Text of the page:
Alexandria, which was just seven miles (11 km) upstream from Mount Vernon, Washington’s home and plantation.  The amendment therefore contained a provision that prohibited the “erection of the public buildings otherwise than on the Maryland side of the river Potomac”.

The final site was just below the fall line on the Potomac, the furthest inland point navigable by boats. It included the ports of Georgetown and Alexandria.  The process of establishing the federal district, however, faced other challenges in the form of strong objections from landowners such as David Burns who owned a large, 650-acre tract of land in the heart of the district. On March 30, 1791, Burns and eighteen other key landowners relented and signed an agreement with Washington, where they would be compensated for any land taken for public use, half of remaining land would be distributed among the proprietors, and the other half to the public.


Pursuant to the Residence Act, President Washington appointed three commissioners (Thomas Johnson, Daniel Carroll, and David Stuart) in 1791 to supervise the planning, design and acquisition of property in the federal district and capital city. In September 1791, the three commissioners agreed to name the federal district as “The Territory of Columbia,” and the federal city as the “City of Washington.”

Working under the general supervision of the three commissioners and at the direction of President Washington, Major Andrew Ellicott, assisted by his brothers Benjamin and Joseph Ellicott, Isaac Briggs, George Fenwick, and an African American, Benjamin Banneker, surveyed the borders of the Territory of Columbia with Virginia and Maryland during 1791 and 1792. The survey began at Jones Point, a cape located at the confluence of Hunting Creek and the Potomac River south of Alexandria.

The survey team enclosed within a square an area containing the full 100 square miles (260 km2) that the Residence Act had authorized. Each side of the square was 10 miles (16 km) long. The axes between the corners of the square ran north south and east west.  The center of the square is within the grounds of the Organization of American States headquarters west of the Ellipse.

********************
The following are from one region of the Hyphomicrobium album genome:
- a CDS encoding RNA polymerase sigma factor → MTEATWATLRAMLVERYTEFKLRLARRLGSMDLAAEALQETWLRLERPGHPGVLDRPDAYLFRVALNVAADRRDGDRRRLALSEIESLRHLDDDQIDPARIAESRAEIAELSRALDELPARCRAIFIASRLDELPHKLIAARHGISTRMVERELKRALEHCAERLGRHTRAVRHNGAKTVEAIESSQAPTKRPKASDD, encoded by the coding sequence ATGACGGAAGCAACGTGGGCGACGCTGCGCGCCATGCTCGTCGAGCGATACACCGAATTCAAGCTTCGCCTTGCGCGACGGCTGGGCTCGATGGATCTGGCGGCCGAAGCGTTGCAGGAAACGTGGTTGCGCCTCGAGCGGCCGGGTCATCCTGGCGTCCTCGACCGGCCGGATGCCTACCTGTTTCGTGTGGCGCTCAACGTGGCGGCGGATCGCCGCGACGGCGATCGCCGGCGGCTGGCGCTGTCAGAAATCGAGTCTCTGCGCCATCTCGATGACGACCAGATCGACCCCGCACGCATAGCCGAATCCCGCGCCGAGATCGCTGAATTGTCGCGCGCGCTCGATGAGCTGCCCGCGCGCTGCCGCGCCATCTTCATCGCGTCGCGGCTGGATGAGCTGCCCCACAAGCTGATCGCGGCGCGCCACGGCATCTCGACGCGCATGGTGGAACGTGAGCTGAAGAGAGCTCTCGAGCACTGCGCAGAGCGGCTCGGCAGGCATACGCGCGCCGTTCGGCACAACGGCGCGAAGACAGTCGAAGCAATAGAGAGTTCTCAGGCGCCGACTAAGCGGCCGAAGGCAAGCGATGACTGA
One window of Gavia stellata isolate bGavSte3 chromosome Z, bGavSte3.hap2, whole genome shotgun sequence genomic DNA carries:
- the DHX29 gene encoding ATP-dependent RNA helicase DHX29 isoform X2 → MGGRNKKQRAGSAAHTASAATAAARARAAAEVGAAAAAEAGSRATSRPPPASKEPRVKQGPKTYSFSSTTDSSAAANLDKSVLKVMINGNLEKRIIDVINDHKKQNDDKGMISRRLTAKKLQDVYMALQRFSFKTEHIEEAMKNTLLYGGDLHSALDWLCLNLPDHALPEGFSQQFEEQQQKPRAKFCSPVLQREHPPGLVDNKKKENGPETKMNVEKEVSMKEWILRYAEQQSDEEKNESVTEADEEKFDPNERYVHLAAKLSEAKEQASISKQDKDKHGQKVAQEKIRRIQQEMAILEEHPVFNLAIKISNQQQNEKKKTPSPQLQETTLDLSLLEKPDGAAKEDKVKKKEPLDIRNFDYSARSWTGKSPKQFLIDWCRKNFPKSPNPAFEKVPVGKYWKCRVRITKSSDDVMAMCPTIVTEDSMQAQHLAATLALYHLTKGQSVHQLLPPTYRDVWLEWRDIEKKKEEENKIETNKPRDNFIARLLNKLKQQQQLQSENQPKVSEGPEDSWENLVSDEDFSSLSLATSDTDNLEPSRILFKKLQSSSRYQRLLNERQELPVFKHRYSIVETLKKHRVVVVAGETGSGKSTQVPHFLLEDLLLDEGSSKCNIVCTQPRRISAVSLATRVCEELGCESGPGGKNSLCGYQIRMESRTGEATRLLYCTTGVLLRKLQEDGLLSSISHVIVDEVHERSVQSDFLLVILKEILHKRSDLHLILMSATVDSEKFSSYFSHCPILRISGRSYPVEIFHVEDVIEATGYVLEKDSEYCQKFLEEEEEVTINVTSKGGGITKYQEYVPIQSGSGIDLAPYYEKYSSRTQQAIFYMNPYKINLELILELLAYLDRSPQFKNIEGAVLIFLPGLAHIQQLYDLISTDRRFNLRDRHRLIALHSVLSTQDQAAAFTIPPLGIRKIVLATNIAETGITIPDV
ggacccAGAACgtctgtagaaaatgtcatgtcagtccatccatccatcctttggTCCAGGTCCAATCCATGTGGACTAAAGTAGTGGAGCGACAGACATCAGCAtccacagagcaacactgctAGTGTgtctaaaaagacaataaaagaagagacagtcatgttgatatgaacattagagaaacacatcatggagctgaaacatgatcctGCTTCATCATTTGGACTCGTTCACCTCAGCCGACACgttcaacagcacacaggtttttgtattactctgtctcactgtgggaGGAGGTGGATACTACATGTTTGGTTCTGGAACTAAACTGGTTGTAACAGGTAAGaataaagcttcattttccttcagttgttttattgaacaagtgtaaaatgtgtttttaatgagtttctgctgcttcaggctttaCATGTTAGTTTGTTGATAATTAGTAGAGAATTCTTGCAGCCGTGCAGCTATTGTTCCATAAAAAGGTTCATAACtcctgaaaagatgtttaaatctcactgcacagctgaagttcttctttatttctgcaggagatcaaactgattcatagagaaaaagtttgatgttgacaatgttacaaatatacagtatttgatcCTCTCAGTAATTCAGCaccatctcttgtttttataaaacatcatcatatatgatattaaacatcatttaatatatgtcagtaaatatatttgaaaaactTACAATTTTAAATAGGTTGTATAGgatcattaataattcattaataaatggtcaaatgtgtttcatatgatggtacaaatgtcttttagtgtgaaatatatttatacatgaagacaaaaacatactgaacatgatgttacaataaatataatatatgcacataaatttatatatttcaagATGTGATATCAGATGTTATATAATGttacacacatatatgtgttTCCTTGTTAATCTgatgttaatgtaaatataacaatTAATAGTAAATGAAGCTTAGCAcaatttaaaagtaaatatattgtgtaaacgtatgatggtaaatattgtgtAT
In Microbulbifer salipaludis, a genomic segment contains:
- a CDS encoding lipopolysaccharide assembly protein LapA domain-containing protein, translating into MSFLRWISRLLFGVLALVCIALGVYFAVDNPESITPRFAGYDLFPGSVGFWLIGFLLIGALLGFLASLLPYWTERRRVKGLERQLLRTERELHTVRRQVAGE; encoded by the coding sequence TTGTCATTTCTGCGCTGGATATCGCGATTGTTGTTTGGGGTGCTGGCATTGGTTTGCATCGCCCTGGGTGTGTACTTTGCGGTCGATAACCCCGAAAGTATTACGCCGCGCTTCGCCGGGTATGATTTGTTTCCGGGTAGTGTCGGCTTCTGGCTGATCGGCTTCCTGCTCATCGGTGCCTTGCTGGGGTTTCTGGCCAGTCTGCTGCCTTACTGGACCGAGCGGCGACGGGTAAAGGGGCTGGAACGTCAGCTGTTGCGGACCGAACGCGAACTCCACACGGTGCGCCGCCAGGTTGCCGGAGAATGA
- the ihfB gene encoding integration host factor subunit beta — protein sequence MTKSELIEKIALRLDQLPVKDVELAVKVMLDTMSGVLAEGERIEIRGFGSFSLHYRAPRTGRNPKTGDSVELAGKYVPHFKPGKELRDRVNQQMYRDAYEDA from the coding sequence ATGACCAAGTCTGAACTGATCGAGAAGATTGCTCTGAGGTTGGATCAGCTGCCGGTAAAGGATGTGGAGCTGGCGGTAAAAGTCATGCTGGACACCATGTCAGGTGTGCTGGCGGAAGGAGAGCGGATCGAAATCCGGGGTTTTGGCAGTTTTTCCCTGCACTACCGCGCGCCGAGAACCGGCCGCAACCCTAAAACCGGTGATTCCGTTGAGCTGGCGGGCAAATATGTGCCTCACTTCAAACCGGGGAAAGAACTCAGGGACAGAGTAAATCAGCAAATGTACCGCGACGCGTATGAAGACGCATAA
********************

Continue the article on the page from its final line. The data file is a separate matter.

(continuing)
6980 Maple Street NW boundary stone

The survey team placed sandstone boundary markers at or near every mile point along the sides of the square. Many of these markers still remain. The south cornerstone is at Jones Point. The west cornerstone is at the west corner of Arlington County, Virginia. The north cornerstone is south of East-West Highway near Silver Spring, Maryland, west of 16th Street. The east cornerstone is east of the intersection of Southern Avenue and Eastern Avenue.

Almost immediately after the “Federal City” was laid out north of the Potomac, some residents south of the Potomac in Alexandria County, D.C. began petitioning to be returned to Virginia’s jurisdiction. Over time, a larger movement grew to separate Alexandria from the District for several reasons.

After a referendum, Alexandria County’s citizens petitioned Congress and Virginia to return the area to Virginia.  By an act of Congress on July 9, 1846,and with the approval of the Virginia General Assembly, the area south of the Potomac (39 square miles; 101 km²) was returned, or “retroceded,” to Virginia effective in 1847.


The retroceded land was then known as Alexandria County, Virginia, and now includes a portion of the independent city of Alexandria and all of Arlington County, the successor t Alexoandria County.  A large portion of the retroceded land near the river was an estate of George Washington Parke Custis, who had supported the retrocession and helped develop the charter in the Virginia General Assembly for the County of Alexandria, Virginia.  The estate (Arlington Plantation) would be passed on to his daughter (the wife of Robert E. Lee), and would eventually become Arlington National Cemetery.